That's how often someone in America develops Alzheimer's disease. By mid-century, it's expected the rate will accelerate to once each 33 seconds. Consider some additional figures reported by the Alzheimer's Association in their recent report, the 2007 Alzheimer's Disease Facts and Figures:
-Over 5 million people in the United States currently suffer from Alzheimer's
-Without significant advances, this figure is expected to reach 7.7 million by 2030
-By mid-century, the figure could exceed 16 million
-The cost of Alzheimer's and other dementias is estimated to be $148 billion annually
As these figures reflect, the challenge is significant.
Family members struggle to make sense of a life careening wildly out of control. The mom - dad, husband, wife - whom you've loved begins to somehow drift away. The little nuances that once served as the language of special connection disappear. The loving gaze devolves into the look of uncertainty and, both excruciatingly slowly and vengefully fast, you step over the line and assume the most challenging role of your life - you become a caregiver.
Clinical complications, though less personal, are no less complicated. Having few concrete tools to thwart Alzheimer's progress, clinicians are often relegated to the role of caretaker, comforter and companion. Assisted living facilities and nursing homes train staff to deal with Alzheimer's patient's special needs. As the disease progresses, the choices become more difficult, the settings more secure, the treatment options less meaningful.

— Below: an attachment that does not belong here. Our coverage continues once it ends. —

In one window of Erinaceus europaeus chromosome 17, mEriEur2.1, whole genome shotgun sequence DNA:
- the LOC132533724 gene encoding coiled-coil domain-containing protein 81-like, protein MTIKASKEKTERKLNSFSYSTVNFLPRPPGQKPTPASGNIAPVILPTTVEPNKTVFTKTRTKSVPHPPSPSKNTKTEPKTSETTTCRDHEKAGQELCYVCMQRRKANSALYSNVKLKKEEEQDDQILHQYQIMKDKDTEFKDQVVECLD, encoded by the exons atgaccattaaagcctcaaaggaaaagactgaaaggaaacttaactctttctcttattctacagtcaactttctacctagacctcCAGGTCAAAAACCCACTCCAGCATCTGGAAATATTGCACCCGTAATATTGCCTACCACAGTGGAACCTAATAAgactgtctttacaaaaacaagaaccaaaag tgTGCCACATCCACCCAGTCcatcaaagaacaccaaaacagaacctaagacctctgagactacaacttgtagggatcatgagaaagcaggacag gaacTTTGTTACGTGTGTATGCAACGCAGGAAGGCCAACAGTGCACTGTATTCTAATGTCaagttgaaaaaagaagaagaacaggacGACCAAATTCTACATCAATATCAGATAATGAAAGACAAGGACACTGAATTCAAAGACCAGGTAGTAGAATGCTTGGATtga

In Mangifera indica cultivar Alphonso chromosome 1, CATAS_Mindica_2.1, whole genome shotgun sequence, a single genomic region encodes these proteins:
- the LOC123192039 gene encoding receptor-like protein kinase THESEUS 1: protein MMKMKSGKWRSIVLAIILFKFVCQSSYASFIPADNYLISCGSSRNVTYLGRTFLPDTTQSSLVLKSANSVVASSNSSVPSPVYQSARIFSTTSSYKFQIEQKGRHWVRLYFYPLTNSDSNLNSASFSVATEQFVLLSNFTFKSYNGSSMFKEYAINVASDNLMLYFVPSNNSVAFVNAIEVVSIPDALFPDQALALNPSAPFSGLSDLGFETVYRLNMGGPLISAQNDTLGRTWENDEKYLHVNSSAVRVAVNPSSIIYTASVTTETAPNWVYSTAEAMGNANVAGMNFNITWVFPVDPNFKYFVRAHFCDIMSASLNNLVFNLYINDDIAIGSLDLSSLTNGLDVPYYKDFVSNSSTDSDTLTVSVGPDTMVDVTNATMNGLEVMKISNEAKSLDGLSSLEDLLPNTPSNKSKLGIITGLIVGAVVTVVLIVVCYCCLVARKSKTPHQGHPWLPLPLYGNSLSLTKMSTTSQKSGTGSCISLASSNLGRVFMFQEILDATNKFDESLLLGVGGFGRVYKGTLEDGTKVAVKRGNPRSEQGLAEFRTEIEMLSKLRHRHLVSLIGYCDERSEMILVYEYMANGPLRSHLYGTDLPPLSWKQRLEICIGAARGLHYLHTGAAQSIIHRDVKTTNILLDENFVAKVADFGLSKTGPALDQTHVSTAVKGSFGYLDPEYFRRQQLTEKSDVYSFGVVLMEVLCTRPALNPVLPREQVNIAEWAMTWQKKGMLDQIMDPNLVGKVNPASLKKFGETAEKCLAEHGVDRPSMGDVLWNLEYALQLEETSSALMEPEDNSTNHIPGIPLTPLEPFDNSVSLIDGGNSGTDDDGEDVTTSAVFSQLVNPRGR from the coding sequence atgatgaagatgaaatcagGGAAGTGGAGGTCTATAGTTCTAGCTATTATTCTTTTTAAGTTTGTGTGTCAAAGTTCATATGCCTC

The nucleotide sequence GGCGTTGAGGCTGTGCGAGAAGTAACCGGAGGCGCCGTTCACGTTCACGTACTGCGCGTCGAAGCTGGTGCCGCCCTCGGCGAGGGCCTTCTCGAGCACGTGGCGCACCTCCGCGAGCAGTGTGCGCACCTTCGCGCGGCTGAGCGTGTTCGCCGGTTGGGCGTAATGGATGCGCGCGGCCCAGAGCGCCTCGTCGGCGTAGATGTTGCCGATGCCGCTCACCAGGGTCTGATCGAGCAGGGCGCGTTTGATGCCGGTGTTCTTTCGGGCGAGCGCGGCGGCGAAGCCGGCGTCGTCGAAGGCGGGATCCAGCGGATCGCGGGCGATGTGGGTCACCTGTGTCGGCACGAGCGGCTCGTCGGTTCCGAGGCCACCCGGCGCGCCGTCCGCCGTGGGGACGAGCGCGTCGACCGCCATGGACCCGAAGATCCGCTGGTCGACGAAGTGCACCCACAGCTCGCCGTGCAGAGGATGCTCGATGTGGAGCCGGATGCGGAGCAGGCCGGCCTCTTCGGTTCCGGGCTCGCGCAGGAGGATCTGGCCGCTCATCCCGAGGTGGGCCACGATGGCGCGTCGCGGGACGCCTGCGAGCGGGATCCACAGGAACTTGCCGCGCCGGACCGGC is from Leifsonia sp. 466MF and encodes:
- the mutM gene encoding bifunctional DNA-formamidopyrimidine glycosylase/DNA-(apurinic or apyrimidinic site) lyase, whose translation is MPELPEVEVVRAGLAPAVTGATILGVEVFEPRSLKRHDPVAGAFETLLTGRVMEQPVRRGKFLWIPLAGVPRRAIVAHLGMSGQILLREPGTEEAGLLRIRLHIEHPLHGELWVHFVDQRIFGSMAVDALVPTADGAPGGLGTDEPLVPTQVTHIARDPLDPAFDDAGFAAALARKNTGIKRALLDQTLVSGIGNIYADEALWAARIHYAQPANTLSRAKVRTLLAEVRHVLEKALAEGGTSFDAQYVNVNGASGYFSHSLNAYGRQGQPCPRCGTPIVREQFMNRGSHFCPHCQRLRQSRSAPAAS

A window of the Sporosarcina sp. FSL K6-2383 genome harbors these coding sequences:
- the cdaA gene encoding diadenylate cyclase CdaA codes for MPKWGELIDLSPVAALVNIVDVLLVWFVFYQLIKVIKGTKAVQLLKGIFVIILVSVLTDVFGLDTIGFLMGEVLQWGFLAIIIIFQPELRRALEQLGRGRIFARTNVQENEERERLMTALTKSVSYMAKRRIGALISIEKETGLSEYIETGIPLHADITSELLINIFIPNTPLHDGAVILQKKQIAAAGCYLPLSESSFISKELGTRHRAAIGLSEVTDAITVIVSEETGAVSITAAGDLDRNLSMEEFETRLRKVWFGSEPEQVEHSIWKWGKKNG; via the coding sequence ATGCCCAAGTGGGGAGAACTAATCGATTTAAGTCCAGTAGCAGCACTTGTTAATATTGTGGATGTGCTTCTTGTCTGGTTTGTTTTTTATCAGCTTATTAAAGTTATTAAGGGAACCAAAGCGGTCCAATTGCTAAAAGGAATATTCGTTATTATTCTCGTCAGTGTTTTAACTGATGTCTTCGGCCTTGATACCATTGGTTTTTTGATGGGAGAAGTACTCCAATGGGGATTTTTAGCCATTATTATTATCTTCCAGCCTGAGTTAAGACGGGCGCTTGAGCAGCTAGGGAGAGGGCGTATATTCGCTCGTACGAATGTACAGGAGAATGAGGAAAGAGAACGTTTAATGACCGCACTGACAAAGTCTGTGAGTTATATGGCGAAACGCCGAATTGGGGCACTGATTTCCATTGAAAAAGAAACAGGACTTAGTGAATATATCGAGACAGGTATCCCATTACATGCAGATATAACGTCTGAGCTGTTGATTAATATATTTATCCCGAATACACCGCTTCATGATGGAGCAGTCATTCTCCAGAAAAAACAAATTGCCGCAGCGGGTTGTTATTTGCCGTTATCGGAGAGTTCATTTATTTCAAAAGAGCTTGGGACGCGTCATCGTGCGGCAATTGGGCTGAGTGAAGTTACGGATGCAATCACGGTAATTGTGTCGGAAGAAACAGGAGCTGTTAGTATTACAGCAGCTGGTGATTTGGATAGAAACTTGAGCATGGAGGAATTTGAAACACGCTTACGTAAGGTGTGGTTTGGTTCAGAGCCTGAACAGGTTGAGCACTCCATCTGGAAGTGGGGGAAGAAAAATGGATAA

A recent report from Britain indicates that neuroleptic medications, originally developed to treat schizophrenia, have an adverse effect on Alzheimer's patients. The medications are often used to sedate Alzheimer's patients who exhibit behavioral problems. The study finds that patients treated with neuroleptic medications die an average of 6 months sooner than those not receiving the medications. In addition, the medications cause a significant decline in verbal and cognitive functioning.
The researchers recommend against the use of neuroleptics for people with mild forms of Alzheimer's. For more advanced cases, they say the benefits must be weighed against the known adverse effects.
The choices, personally and clinically, are most difficult. May you find you have nimble feet, and God's grace, as you struggle with this perilous balancing act...To read more about the study, see this from Reuters. To learn more about Alzheimer's, including treatment options, see this from the Alzheimer's Association, or this from Mayo Clinic.